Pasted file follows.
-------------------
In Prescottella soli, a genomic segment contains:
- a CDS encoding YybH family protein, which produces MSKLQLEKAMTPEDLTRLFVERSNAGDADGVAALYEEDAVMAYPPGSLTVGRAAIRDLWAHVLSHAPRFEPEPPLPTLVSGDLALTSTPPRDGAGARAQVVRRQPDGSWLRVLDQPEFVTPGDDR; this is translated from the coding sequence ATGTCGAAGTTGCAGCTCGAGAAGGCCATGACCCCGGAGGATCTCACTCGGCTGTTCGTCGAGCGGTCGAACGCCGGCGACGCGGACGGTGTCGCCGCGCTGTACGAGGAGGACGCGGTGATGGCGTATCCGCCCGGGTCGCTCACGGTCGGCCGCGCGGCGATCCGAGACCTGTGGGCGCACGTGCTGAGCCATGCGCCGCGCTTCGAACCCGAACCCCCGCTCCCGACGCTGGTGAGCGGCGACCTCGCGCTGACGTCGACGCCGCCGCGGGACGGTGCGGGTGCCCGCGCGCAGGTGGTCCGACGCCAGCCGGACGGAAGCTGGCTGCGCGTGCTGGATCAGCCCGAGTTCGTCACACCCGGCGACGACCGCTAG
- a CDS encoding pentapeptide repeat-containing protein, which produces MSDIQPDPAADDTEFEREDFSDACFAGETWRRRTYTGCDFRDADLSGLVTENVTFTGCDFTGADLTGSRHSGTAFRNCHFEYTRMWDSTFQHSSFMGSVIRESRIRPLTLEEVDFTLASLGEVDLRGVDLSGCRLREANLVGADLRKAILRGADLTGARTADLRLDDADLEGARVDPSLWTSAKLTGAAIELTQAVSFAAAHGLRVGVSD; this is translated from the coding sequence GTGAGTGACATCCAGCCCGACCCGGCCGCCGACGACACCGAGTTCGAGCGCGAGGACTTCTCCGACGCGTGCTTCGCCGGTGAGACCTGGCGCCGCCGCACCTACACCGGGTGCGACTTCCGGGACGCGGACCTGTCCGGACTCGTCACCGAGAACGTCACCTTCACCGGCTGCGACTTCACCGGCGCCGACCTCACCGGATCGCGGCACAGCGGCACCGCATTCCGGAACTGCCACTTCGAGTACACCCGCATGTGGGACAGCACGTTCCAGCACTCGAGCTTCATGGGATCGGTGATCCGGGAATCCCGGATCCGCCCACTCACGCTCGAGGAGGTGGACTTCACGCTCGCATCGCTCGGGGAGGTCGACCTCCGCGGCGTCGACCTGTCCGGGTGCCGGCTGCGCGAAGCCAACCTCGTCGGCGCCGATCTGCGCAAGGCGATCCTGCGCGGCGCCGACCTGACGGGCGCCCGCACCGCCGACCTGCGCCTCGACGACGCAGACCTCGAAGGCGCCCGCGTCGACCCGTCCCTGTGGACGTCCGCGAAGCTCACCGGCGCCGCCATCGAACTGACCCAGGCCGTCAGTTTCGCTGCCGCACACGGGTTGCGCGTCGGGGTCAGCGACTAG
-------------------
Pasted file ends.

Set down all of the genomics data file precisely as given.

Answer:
In Prescottella soli, a genomic segment contains:
- a CDS encoding YybH family protein, which produces MSKLQLEKAMTPEDLTRLFVERSNAGDADGVAALYEEDAVMAYPPGSLTVGRAAIRDLWAHVLSHAPRFEPEPPLPTLVSGDLALTSTPPRDGAGARAQVVRRQPDGSWLRVLDQPEFVTPGDDR; this is translated from the coding sequence ATGTCGAAGTTGCAGCTCGAGAAGGCCATGACCCCGGAGGATCTCACTCGGCTGTTCGTCGAGCGGTCGAACGCCGGCGACGCGGACGGTGTCGCCGCGCTGTACGAGGAGGACGCGGTGATGGCGTATCCGCCCGGGTCGCTCACGGTCGGCCGCGCGGCGATCCGAGACCTGTGGGCGCACGTGCTGAGCCATGCGCCGCGCTTCGAACCCGAACCCCCGCTCCCGACGCTGGTGAGCGGCGACCTCGCGCTGACGTCGACGCCGCCGCGGGACGGTGCGGGTGCCCGCGCGCAGGTGGTCCGACGCCAGCCGGACGGAAGCTGGCTGCGCGTGCTGGATCAGCCCGAGTTCGTCACACCCGGCGACGACCGCTAG
- a CDS encoding pentapeptide repeat-containing protein, which produces MSDIQPDPAADDTEFEREDFSDACFAGETWRRRTYTGCDFRDADLSGLVTENVTFTGCDFTGADLTGSRHSGTAFRNCHFEYTRMWDSTFQHSSFMGSVIRESRIRPLTLEEVDFTLASLGEVDLRGVDLSGCRLREANLVGADLRKAILRGADLTGARTADLRLDDADLEGARVDPSLWTSAKLTGAAIELTQAVSFAAAHGLRVGVSD; this is translated from the coding sequence GTGAGTGACATCCAGCCCGACCCGGCCGCCGACGACACCGAGTTCGAGCGCGAGGACTTCTCCGACGCGTGCTTCGCCGGTGAGACCTGGCGCCGCCGCACCTACACCGGGTGCGACTTCCGGGACGCGGACCTGTCCGGACTCGTCACCGAGAACGTCACCTTCACCGGCTGCGACTTCACCGGCGCCGACCTCACCGGATCGCGGCACAGCGGCACCGCATTCCGGAACTGCCACTTCGAGTACACCCGCATGTGGGACAGCACGTTCCAGCACTCGAGCTTCATGGGATCGGTGATCCGGGAATCCCGGATCCGCCCACTCACGCTCGAGGAGGTGGACTTCACGCTCGCATCGCTCGGGGAGGTCGACCTCCGCGGCGTCGACCTGTCCGGGTGCCGGCTGCGCGAAGCCAACCTCGTCGGCGCCGATCTGCGCAAGGCGATCCTGCGCGGCGCCGACCTGACGGGCGCCCGCACCGCCGACCTGCGCCTCGACGACGCAGACCTCGAAGGCGCCCGCGTCGACCCGTCCCTGTGGACGTCCGCGAAGCTCACCGGCGCCGCCATCGAACTGACCCAGGCCGTCAGTTTCGCTGCCGCACACGGGTTGCGCGTCGGGGTCAGCGACTAG